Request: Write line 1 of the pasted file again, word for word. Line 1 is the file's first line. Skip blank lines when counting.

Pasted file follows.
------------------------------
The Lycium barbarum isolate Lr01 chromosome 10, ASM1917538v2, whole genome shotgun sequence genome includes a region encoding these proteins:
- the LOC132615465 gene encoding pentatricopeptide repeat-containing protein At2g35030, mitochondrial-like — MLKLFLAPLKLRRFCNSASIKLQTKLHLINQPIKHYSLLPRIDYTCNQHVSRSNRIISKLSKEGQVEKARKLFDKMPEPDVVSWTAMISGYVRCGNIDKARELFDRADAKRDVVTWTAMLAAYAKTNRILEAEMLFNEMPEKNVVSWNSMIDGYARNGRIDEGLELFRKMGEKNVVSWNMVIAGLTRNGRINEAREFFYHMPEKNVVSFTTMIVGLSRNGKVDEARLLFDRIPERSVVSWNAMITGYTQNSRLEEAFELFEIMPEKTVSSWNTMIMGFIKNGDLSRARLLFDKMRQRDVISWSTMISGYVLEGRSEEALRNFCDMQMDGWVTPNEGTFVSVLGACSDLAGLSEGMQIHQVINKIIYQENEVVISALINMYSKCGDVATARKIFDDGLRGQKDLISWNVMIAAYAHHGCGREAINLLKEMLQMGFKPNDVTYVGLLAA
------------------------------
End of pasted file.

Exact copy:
The Lycium barbarum isolate Lr01 chromosome 10, ASM1917538v2, whole genome shotgun sequence genome includes a region encoding these proteins: